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NCSA Telnet is an implementation of the Telnet protocol created at the University of Illinois at Urbana-Champaign National Center for Supercomputing Applications in 1986 and continuously developed until 1995. The initial implementation ran under Mac OS and Microsoft MS-DOS and provided basic DEC VT102 terminal emulation as well as support for multiple simultaneous connections and an internal FTP server. At the time, NCSA Telnet was the first implementation of telnet for the Macintosh or a PC that provided the ability to connect to multiple hosts simultaneously.
Over time, the program evolved with added features and revisions to the user interface. Support for Tektronix 4010/4014 vector terminal emulation and a protocol for downloading and viewing raster images were added.
Although the PC version of NCSA Telnet lost popularity once Microsoft Windows was in widespread use, the Macintosh version remained in use throughout the 1990s as a basic tool of connectivity in academic and commercial installations.
NCSA Telnet originally used a built-in TCP/IP protocol stack to communicate over the network. As standard APIs became available for network communication, the program was adapted to use those methods, most notably Apple's MacTCP. However, the built-in stack (one of the few completely independently developed TCP/IP stacks in use at the time) continued to ship in the software for years.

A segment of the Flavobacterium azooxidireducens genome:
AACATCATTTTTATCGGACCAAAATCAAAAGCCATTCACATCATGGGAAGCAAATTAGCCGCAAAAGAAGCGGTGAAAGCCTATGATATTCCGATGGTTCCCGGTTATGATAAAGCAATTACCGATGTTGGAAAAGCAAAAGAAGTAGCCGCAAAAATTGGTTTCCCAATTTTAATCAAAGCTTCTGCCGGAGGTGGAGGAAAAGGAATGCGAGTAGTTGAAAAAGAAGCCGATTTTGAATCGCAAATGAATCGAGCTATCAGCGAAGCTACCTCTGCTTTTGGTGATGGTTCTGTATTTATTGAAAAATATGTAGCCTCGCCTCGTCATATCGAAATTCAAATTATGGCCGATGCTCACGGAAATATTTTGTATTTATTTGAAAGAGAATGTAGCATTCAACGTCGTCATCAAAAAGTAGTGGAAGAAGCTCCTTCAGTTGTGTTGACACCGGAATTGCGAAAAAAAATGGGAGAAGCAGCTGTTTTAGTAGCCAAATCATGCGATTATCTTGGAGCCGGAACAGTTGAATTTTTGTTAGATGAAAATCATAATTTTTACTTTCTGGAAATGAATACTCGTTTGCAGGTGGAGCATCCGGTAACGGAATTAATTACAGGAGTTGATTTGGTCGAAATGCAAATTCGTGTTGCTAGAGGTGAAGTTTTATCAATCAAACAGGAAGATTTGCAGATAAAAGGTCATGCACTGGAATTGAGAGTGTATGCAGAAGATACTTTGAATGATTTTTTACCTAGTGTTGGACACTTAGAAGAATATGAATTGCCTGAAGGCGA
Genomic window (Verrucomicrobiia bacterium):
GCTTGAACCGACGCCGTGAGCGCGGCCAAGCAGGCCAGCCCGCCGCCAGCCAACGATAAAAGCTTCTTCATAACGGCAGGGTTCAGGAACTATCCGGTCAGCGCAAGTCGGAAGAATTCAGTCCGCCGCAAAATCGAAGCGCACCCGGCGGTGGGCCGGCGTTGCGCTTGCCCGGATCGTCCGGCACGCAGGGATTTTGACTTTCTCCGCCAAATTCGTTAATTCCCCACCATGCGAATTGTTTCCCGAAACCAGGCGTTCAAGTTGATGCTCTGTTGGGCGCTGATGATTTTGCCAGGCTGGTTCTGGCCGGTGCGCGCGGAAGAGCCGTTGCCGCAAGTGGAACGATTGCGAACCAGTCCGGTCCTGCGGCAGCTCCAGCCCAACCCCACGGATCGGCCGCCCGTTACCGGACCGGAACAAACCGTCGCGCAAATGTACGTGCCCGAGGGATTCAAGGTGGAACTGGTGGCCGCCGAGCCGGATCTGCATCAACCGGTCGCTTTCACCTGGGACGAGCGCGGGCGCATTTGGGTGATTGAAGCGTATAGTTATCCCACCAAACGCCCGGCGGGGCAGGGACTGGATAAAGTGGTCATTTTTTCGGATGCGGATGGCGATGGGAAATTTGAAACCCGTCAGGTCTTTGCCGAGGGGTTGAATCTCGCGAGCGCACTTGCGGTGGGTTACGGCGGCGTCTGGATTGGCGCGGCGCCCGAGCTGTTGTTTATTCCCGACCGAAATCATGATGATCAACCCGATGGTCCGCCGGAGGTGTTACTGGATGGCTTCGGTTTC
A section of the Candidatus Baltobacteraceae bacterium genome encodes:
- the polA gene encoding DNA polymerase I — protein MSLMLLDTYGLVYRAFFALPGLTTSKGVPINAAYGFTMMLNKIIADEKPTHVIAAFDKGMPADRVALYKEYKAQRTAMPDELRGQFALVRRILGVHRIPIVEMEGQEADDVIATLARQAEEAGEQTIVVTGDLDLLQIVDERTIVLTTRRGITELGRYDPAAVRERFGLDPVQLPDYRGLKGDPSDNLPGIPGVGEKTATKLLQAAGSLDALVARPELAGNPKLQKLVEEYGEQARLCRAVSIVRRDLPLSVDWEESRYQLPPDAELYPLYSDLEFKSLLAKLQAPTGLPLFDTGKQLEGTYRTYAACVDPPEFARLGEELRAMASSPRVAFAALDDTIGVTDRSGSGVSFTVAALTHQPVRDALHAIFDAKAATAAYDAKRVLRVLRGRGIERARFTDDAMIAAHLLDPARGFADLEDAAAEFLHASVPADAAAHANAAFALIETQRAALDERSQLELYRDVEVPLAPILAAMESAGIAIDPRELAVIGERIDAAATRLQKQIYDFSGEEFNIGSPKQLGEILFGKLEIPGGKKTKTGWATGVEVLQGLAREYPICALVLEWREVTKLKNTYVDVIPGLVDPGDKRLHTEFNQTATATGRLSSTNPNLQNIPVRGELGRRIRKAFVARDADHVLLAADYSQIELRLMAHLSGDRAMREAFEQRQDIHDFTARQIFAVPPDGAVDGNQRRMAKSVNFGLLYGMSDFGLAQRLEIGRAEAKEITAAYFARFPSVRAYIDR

NCSA Telnet was released as open source software (although the term had yet to be coined at the time) and as such spawned a number of spin-off products including
- Brown tn3270
- InterCon's TCP/Connect series
- MacBlue Telnet (Chinese-language version)
- NCSA Telnet-J (Japanese-language version)
- Computer Science at ILLINOIS. "CS History | Department of Computer Science at Illinois". Cs.illinois.edu. Retrieved 2015-06-25.
- "Colloquia Series | National Center for Supercomputing Applications at the University of Illinois". Ncsa.illinois.edu. 2015-03-16. Retrieved 2015-06-25.
-  Archived July 16, 2011, at the Wayback Machine
- "tn3270 for the Macintosh". Brown.edu. Retrieved 2015-06-25.